If the Ike Dike washes away because of cost, you may check the merits of this dike and bridge plan.
The first thing to look at is cost versus benefit ratio. This plan benefits Galveston, Tiki Island, Bayou Vista, Pelican Island, Bolivar and Texas City. It will protect all of Pelican Island and greatly reduce the cost of future development by reducing fill requirements and providing three more access points.
Texas City needs a flow of traffic to the east side of town to benefit the recently developed 6th Street. Raising the Texas City Dike will give storm protection to the back side of Galveston. With this plan, there is no problem of dike right-of-way conflicting with existing housing developments on Bolivar and Galveston’s West End.
Storm circulation is hard to predict. Hurricane Ike’s path was different from Hurricanes Carla in 1961 and Alicia in 1983. They traveled from southeast to northwest. Ike traveled southwest to northeast. First, it filled Galveston Bay to great height and then the back side of the storm blew water out with such force — it covered Galveston Island.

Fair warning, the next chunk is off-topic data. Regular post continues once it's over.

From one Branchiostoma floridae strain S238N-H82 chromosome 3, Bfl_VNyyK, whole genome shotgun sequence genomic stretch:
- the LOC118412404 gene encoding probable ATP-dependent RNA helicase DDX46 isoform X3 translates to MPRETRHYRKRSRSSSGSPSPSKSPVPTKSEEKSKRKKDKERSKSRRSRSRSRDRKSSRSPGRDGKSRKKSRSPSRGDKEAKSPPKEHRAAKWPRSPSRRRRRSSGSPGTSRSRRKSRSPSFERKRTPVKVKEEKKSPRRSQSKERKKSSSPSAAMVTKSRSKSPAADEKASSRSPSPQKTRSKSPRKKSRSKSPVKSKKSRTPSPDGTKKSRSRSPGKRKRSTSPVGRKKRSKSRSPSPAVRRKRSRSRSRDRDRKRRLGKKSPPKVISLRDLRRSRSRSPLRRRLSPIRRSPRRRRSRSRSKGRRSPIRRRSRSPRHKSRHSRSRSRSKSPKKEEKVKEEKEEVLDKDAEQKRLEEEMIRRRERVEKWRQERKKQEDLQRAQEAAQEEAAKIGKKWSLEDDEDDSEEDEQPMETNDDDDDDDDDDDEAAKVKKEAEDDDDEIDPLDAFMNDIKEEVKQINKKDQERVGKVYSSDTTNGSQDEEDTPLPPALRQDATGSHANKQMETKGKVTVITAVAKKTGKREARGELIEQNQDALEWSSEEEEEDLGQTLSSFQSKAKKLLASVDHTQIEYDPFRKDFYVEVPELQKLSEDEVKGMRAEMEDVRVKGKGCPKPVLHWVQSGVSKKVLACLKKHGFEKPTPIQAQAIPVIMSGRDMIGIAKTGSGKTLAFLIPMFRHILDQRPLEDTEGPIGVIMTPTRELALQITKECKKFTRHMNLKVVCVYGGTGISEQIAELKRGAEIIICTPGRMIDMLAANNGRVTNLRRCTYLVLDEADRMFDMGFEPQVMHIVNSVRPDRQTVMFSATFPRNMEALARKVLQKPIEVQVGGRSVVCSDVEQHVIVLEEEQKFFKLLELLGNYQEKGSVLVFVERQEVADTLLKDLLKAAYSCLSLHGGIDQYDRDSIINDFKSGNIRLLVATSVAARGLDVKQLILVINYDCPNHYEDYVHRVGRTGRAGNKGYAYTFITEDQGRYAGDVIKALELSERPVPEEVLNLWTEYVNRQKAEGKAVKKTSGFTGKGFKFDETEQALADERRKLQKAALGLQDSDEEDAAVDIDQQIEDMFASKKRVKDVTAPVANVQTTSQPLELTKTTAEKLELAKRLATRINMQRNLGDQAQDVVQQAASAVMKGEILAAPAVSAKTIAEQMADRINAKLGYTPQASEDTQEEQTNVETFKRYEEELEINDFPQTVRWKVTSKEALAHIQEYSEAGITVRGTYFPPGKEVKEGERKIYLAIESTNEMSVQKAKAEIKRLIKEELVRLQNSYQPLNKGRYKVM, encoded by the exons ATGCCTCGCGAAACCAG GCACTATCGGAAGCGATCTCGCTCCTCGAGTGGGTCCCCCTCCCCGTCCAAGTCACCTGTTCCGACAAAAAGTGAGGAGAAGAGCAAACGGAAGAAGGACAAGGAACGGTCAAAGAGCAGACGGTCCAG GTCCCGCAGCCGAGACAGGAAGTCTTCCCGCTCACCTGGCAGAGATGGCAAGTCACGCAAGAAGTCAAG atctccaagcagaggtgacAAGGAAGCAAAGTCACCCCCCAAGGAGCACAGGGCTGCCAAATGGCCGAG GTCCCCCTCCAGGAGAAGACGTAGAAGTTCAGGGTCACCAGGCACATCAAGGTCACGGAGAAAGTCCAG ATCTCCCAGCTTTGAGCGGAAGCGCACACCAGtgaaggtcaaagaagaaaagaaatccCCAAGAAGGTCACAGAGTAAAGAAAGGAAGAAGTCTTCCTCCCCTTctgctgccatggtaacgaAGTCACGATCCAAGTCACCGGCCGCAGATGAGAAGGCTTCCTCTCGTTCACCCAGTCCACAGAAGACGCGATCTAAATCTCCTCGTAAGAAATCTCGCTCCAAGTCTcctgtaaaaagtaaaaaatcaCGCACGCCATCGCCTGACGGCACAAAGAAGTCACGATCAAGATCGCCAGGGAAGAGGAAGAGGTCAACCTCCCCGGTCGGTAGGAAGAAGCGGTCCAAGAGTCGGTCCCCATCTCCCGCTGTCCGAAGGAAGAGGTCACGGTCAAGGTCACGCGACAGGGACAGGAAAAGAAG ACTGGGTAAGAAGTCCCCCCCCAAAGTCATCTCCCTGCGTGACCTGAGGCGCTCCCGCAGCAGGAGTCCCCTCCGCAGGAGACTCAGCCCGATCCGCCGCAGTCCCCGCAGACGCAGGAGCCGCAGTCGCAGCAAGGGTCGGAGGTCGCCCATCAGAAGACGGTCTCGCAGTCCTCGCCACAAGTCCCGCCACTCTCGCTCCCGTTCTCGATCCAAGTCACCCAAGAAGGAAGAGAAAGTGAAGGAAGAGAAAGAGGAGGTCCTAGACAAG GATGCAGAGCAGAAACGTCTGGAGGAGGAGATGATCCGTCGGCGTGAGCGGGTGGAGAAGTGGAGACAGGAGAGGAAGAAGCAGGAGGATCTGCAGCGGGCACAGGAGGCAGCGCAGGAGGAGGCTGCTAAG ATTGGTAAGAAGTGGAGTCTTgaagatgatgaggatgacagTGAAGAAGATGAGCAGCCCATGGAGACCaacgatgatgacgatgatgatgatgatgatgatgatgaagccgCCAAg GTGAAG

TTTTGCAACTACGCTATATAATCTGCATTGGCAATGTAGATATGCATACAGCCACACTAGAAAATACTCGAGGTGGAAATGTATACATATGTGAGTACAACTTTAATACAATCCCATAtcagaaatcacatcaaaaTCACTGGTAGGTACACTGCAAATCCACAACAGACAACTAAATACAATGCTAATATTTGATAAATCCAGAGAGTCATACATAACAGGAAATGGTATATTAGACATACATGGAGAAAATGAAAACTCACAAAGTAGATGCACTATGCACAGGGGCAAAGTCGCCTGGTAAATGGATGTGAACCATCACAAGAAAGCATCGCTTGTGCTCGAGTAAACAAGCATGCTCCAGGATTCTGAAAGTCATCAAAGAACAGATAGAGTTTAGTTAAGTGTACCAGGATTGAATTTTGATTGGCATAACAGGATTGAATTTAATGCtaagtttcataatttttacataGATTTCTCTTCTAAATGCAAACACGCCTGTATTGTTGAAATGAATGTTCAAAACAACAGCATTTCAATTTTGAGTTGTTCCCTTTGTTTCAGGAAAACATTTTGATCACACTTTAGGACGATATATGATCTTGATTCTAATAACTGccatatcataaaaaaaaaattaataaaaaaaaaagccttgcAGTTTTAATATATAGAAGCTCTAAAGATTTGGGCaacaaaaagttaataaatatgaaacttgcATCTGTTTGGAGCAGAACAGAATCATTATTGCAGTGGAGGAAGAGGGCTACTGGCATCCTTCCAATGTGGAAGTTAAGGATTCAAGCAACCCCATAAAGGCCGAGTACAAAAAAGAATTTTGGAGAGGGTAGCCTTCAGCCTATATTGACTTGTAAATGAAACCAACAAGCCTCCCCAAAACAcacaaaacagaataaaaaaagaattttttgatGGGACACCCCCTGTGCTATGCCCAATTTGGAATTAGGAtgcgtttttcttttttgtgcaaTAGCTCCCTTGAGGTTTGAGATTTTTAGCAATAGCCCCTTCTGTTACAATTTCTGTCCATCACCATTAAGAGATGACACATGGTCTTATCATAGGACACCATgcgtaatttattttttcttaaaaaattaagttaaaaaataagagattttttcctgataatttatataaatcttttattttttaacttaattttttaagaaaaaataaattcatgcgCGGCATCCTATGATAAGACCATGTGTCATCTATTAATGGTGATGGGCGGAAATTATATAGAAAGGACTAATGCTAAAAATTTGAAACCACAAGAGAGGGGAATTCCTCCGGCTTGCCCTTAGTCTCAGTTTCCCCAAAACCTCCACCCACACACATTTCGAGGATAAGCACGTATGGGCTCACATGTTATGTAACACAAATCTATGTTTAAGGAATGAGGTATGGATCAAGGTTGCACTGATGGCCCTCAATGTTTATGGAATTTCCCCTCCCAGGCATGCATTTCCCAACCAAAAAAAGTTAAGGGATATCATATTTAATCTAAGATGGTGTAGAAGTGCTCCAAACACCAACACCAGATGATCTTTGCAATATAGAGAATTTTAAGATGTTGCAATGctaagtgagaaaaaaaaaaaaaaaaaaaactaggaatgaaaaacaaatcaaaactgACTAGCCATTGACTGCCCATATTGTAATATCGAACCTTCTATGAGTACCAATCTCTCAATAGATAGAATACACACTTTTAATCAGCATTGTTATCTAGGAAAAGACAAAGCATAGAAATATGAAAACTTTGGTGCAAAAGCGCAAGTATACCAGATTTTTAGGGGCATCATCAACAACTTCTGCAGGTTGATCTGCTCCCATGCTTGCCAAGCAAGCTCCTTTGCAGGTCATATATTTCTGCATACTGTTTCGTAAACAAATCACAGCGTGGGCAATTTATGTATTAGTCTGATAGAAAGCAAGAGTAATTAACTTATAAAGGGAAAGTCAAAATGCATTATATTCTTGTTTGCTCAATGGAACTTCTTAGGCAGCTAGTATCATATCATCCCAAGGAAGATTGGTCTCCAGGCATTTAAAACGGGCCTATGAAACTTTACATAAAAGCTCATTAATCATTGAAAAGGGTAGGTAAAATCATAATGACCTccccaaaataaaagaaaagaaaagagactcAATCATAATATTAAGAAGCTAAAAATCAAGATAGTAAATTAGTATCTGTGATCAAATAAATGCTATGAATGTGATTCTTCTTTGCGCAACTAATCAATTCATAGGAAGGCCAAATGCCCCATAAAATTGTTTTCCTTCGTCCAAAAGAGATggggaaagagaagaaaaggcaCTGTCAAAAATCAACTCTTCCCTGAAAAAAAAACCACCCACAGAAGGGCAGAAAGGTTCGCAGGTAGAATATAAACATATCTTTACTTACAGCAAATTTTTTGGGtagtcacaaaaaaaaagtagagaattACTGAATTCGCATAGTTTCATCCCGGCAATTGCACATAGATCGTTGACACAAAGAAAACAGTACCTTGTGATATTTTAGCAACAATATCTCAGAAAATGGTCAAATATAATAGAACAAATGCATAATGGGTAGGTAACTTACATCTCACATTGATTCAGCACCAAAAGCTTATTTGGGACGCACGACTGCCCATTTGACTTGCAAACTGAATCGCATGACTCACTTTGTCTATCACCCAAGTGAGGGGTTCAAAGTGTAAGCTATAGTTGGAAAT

Hurricane Rita hit east of Galveston. Galveston Bay was only subject to the back side of the storm, and it blew water out of the bay, causing a minus tide level of at least five feet. With this plan blocking the east end of West Bay, normal storm circulation will push water out of San Luis Pass. The industries of Texas City and the residences of La Marque are protected by the levee placed in the 1970s.
This plan calls for a bridge to Bolivar, a length of 10,000 linear feet, of which half could be on piling and half a suspension bridge like that which serves Baytown. It calls for 47,000 linear feet of dike on land to allow development of Galveston’s east end and 2,000 acres on Pelican Island.
It will give protection to the industries and university on the island and to the city of Galveston. The plan calls for closures with bridges on the Texas City (5,000 linear feet) and Galveston channels (3,500 linear feet). The total length of the seawall part of the project is approximately 10 miles, and the cost is under $1 billion. There should not be any costs for right of way.
Galveston Bay is so large that even with a gate at Bolivar Roads, considerable wave action will still be generated along the western shore. There is an existing problem of tidal surge on Dickinson Bayou that has caused financial loss as far west as the Gulf Freeway.